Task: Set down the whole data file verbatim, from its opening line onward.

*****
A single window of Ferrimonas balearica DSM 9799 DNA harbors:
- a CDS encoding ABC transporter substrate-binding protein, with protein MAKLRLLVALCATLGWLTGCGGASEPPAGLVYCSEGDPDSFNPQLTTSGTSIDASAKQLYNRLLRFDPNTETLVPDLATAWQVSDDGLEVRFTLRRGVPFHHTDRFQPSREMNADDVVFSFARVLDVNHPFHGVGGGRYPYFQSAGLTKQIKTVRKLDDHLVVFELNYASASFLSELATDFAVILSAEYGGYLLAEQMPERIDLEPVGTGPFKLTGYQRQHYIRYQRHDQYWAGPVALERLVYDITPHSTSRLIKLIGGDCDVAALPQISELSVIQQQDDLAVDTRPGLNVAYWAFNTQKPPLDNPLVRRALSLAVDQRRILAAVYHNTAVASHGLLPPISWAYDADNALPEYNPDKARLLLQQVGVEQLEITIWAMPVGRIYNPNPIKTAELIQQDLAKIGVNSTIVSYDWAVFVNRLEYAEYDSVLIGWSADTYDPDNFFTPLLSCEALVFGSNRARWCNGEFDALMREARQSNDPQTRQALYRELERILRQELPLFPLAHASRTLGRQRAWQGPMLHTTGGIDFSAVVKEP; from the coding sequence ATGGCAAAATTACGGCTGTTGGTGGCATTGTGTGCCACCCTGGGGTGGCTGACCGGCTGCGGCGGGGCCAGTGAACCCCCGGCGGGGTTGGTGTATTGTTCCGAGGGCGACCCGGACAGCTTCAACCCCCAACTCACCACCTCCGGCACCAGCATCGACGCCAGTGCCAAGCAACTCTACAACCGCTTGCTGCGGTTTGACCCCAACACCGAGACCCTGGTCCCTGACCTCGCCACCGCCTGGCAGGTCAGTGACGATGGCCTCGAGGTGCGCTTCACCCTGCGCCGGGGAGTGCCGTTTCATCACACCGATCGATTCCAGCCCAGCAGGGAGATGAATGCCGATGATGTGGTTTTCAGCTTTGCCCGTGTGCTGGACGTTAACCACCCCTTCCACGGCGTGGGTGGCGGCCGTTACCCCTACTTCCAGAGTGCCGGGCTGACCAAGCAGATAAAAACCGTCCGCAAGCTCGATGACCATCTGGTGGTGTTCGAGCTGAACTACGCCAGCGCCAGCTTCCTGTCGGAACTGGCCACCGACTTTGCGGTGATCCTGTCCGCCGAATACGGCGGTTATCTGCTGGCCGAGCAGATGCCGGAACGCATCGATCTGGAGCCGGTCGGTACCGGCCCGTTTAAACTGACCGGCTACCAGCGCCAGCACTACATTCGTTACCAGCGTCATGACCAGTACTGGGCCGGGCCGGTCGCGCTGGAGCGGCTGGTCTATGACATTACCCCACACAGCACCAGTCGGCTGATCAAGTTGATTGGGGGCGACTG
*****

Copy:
A single window of Ferrimonas balearica DSM 9799 DNA harbors:
- a CDS encoding ABC transporter substrate-binding protein, with protein MAKLRLLVALCATLGWLTGCGGASEPPAGLVYCSEGDPDSFNPQLTTSGTSIDASAKQLYNRLLRFDPNTETLVPDLATAWQVSDDGLEVRFTLRRGVPFHHTDRFQPSREMNADDVVFSFARVLDVNHPFHGVGGGRYPYFQSAGLTKQIKTVRKLDDHLVVFELNYASASFLSELATDFAVILSAEYGGYLLAEQMPERIDLEPVGTGPFKLTGYQRQHYIRYQRHDQYWAGPVALERLVYDITPHSTSRLIKLIGGDCDVAALPQISELSVIQQQDDLAVDTRPGLNVAYWAFNTQKPPLDNPLVRRALSLAVDQRRILAAVYHNTAVASHGLLPPISWAYDADNALPEYNPDKARLLLQQVGVEQLEITIWAMPVGRIYNPNPIKTAELIQQDLAKIGVNSTIVSYDWAVFVNRLEYAEYDSVLIGWSADTYDPDNFFTPLLSCEALVFGSNRARWCNGEFDALMREARQSNDPQTRQALYRELERILRQELPLFPLAHASRTLGRQRAWQGPMLHTTGGIDFSAVVKEP; from the coding sequence ATGGCAAAATTACGGCTGTTGGTGGCATTGTGTGCCACCCTGGGGTGGCTGACCGGCTGCGGCGGGGCCAGTGAACCCCCGGCGGGGTTGGTGTATTGTTCCGAGGGCGACCCGGACAGCTTCAACCCCCAACTCACCACCTCCGGCACCAGCATCGACGCCAGTGCCAAGCAACTCTACAACCGCTTGCTGCGGTTTGACCCCAACACCGAGACCCTGGTCCCTGACCTCGCCACCGCCTGGCAGGTCAGTGACGATGGCCTCGAGGTGCGCTTCACCCTGCGCCGGGGAGTGCCGTTTCATCACACCGATCGATTCCAGCCCAGCAGGGAGATGAATGCCGATGATGTGGTTTTCAGCTTTGCCCGTGTGCTGGACGTTAACCACCCCTTCCACGGCGTGGGTGGCGGCCGTTACCCCTACTTCCAGAGTGCCGGGCTGACCAAGCAGATAAAAACCGTCCGCAAGCTCGATGACCATCTGGTGGTGTTCGAGCTGAACTACGCCAGCGCCAGCTTCCTGTCGGAACTGGCCACCGACTTTGCGGTGATCCTGTCCGCCGAATACGGCGGTTATCTGCTGGCCGAGCAGATGCCGGAACGCATCGATCTGGAGCCGGTCGGTACCGGCCCGTTTAAACTGACCGGCTACCAGCGCCAGCACTACATTCGTTACCAGCGTCATGACCAGTACTGGGCCGGGCCGGTCGCGCTGGAGCGGCTGGTCTATGACATTACCCCACACAGCACCAGTCGGCTGATCAAGTTGATTGGGGGCGACTG